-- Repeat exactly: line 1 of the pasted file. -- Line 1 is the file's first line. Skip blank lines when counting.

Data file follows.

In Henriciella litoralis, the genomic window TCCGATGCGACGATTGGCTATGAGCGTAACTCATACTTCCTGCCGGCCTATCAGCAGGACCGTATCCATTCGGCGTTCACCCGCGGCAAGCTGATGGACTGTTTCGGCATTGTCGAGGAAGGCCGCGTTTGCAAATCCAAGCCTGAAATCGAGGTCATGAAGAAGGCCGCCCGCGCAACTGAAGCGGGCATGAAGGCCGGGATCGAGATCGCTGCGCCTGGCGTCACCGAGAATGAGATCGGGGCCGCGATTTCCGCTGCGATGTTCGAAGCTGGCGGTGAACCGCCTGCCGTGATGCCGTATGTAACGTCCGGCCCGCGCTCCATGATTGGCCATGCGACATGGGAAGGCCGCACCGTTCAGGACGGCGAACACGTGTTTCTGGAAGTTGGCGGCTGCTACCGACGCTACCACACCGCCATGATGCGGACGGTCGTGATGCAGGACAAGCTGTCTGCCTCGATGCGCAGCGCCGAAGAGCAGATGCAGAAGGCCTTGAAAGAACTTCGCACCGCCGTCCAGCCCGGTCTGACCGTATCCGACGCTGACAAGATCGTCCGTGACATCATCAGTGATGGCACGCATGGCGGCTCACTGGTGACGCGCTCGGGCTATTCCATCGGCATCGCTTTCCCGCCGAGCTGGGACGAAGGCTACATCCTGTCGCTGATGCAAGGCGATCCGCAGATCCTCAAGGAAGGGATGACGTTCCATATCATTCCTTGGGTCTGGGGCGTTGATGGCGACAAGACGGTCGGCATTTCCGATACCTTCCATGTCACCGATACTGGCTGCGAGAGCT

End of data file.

In Henriciella litoralis, the genomic window TCCGATGCGACGATTGGCTATGAGCGTAACTCATACTTCCTGCCGGCCTATCAGCAGGACCGTATCCATTCGGCGTTCACCCGCGGCAAGCTGATGGACTGTTTCGGCATTGTCGAGGAAGGCCGCGTTTGCAAATCCAAGCCTGAAATCGAGGTCATGAAGAAGGCCGCCCGCGCAACTGAAGCGGGCATGAAGGCCGGGATCGAGATCGCTGCGCCTGGCGTCACCGAGAATGAGATCGGGGCCGCGATTTCCGCTGCGATGTTCGAAGCTGGCGGTGAACCGCCTGCCGTGATGCCGTATGTAACGTCCGGCCCGCGCTCCATGATTGGCCATGCGACATGGGAAGGCCGCACCGTTCAGGACGGCGAACACGTGTTTCTGGAAGTTGGCGGCTGCTACCGACGCTACCACACCGCCATGATGCGGACGGTCGTGATGCAGGACAAGCTGTCTGCCTCGATGCGCAGCGCCGAAGAGCAGATGCAGAAGGCCTTGAAAGAACTTCGCACCGCCGTCCAGCCCGGTCTGACCGTATCCGACGCTGACAAGATCGTCCGTGACATCATCAGTGATGGCACGCATGGCGGCTCACTGGTGACGCGCTCGGGCTATTCCATCGGCATCGCTTTCCCGCCGAGCTGGGACGAAGGCTACATCCTGTCGCTGATGCAAGGCGATCCGCAGATCCTCAAGGAAGGGATGACGTTCCATATCATTCCTTGGGTCTGGGGCGTTGATGGCGACAAGACGGTCGGCATTTCCGATACCTTCCATGTCACCGATACTGGCTGCGAGAGCT